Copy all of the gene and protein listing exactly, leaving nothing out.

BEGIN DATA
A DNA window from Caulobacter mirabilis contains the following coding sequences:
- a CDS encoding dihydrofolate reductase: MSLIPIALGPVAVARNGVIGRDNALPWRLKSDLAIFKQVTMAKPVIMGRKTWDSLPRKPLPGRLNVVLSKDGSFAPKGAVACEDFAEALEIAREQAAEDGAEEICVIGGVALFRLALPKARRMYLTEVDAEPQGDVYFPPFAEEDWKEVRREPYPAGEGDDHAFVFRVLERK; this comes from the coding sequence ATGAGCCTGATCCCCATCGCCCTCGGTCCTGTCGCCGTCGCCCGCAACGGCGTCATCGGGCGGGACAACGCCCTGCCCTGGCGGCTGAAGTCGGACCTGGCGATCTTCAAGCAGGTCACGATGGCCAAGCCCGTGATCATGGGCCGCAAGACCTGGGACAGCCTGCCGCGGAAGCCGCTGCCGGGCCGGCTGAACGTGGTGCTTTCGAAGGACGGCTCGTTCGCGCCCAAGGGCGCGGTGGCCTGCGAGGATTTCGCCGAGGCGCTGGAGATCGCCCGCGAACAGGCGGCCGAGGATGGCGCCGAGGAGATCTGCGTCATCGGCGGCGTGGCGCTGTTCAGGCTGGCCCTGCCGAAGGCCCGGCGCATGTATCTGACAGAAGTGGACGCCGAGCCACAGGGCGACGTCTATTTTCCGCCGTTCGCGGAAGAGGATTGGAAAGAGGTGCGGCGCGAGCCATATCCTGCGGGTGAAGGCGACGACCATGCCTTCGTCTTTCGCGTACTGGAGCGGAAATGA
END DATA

A DNA window from Caulobacter mirabilis contains the following coding sequences:
- a CDS encoding dihydrofolate reductase: MSLIPIALGPVAVARNGVIGRDNALPWRLKSDLAIFKQVTMAKPVIMGRKTWDSLPRKPLPGRLNVVLSKDGSFAPKGAVACEDFAEALEIAREQAAEDGAEEICVIGGVALFRLALPKARRMYLTEVDAEPQGDVYFPPFAEEDWKEVRREPYPAGEGDDHAFVFRVLERK; this comes from the coding sequence ATGAGCCTGATCCCCATCGCCCTCGGTCCTGTCGCCGTCGCCCGCAACGGCGTCATCGGGCGGGACAACGCCCTGCCCTGGCGGCTGAAGTCGGACCTGGCGATCTTCAAGCAGGTCACGATGGCCAAGCCCGTGATCATGGGCCGCAAGACCTGGGACAGCCTGCCGCGGAAGCCGCTGCCGGGCCGGCTGAACGTGGTGCTTTCGAAGGACGGCTCGTTCGCGCCCAAGGGCGCGGTGGCCTGCGAGGATTTCGCCGAGGCGCTGGAGATCGCCCGCGAACAGGCGGCCGAGGATGGCGCCGAGGAGATCTGCGTCATCGGCGGCGTGGCGCTGTTCAGGCTGGCCCTGCCGAAGGCCCGGCGCATGTATCTGACAGAAGTGGACGCCGAGCCACAGGGCGACGTCTATTTTCCGCCGTTCGCGGAAGAGGATTGGAAAGAGGTGCGGCGCGAGCCATATCCTGCGGGTGAAGGCGACGACCATGCCTTCGTCTTTCGCGTACTGGAGCGGAAATGA